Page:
I field-dressed it immediately to insure freshness. During the skinning, I made sure to remove the copious rump and thigh fat, and the seven scent glands on its back and front arms. I then proceeded to store it in my cellar refrigerator for four days to let it age and tenderize. Listening to advice that was then coming from all culinary directions, I soaked the meat one night more in a 50/50 solution of water and vinegar with a sliced onion, then drained and parboiled it in fresh water for an hour.
While most woodchuck chefs advise cutting up the meat into chunks for a slow-cook, low-heat, crock-pot stew, I wanted to experience the real, unembellished flavor of the meat. Since there was no significant back-strap, I coated just the hindquarters with egg, then Panko, pan frying them on low heat in coconut oil about 5 minutes on each side. Panko burns too quickly in hot oil.
I wanted to celebrate both the saving of our garden and the deliciousness of the animal, serving it with an appropriately elegant presentation reflecting all the complexities of bringing it to the table. I asked my much more qualified wife to arrange the presentation. Having a profoundly comedic sense of humor, she even designed a Woodchuck Wine label to place on our preferred Riesling and set our table in view of the garden from which our dinner had been richly nourished.
Our verdict was mixed. While the woodchuck was sweet, mild, and surprisingly tasty on its own without any sauces, its dark leg meat was just a bit stringy, much as what one might expect from any squirrel species.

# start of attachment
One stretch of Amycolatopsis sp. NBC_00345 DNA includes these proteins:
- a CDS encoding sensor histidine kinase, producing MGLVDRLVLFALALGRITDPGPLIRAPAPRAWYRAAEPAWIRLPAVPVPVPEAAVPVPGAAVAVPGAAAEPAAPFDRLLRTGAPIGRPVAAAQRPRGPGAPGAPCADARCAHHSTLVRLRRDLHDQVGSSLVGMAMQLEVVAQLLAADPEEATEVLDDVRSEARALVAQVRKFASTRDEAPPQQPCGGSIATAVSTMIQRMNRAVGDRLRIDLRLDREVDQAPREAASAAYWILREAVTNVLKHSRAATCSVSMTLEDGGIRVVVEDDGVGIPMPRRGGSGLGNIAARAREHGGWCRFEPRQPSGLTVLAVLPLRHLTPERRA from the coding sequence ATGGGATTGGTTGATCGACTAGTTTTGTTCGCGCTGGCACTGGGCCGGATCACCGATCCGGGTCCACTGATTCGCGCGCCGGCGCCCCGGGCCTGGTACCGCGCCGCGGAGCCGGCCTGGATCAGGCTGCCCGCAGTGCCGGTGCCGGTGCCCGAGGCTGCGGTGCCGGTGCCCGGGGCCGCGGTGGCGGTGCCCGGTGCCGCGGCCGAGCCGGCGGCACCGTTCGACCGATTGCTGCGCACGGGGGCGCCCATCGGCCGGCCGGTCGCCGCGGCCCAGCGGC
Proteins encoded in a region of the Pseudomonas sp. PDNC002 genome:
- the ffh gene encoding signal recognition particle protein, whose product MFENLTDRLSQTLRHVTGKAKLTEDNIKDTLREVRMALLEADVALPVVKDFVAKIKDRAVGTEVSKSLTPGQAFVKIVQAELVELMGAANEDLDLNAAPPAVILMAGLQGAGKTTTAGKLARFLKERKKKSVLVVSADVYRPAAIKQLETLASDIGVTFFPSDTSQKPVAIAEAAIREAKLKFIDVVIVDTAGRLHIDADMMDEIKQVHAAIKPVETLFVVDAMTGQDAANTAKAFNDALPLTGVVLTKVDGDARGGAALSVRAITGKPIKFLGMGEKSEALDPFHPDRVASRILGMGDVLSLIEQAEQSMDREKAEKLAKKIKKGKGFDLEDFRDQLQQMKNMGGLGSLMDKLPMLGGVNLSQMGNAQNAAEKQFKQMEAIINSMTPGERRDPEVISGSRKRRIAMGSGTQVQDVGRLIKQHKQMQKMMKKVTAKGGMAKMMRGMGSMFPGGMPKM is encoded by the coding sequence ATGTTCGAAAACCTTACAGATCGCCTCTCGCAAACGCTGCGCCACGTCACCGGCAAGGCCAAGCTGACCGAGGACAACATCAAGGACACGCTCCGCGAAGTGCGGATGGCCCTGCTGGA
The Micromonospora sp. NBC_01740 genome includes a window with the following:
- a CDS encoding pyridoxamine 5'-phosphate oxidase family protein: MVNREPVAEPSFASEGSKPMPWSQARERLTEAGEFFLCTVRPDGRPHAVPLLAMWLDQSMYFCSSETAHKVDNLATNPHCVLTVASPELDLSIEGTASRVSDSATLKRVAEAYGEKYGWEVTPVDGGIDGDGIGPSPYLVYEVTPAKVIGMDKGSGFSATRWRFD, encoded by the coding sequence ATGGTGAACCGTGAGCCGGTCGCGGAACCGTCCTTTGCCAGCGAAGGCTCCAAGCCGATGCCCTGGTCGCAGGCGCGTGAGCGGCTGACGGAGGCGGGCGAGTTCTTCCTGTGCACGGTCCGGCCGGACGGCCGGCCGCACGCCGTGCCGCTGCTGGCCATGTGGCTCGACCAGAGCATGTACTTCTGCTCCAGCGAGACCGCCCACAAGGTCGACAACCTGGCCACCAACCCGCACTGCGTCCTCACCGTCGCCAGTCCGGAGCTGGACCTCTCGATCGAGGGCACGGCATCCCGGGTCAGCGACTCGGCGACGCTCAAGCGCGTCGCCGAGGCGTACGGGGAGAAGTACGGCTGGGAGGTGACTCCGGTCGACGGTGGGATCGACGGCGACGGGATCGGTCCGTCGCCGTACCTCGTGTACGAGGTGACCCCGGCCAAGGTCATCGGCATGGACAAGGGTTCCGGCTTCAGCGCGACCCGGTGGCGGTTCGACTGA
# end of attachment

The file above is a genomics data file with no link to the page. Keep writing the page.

If a second woodchuck raids our garden again, I plan to make a stew, creating a bed of onions, carrots, celery and green peppers in a crock pot, cooking it on low for about 10 hours. I would expect its sweet, tender meat to flake off the bones and take on the added flavor of herbs and spices.
Its a shame woodchucks are so destructive because otherwise theyre quite charming and even comically entertaining. Incidentally, woodchucks dont chuck any wood. Their name is a corruption of the Cree Indian word wuchak, meaning big squirrel. They are in fact our biggest squirrel and like their arboreal cousins can readily climb trees and short fences but with much less quickness and style.
Woodchucks definitely arent all bad, even though theyre costly to farmers, and occasionally their burrows result in leg injuries to cows and horses. They surprisingly can help agriculture, too. New York biologists estimate that these compulsive diggers annually aerate and excavate 1.5 million tons of subsoil, which they bring up to the surface and convert into valuable topsoil.
But you can be sure that if woodchucks move into my neighborhood again next year, Ill put out a live trap before we plant our garden and have another woodchuck recipe ready to try.
(Those who choose to shoot woodchucks must follow all hunting laws. You must be licensed and refrain from shooting without permission within 500 feet of an occupied dwelling or within 150 feet of a road.)
Contact Mark Blazis at email@example.com.
Read more here:
Mark Blazis: Save the garden, then dine well – Worcester Telegram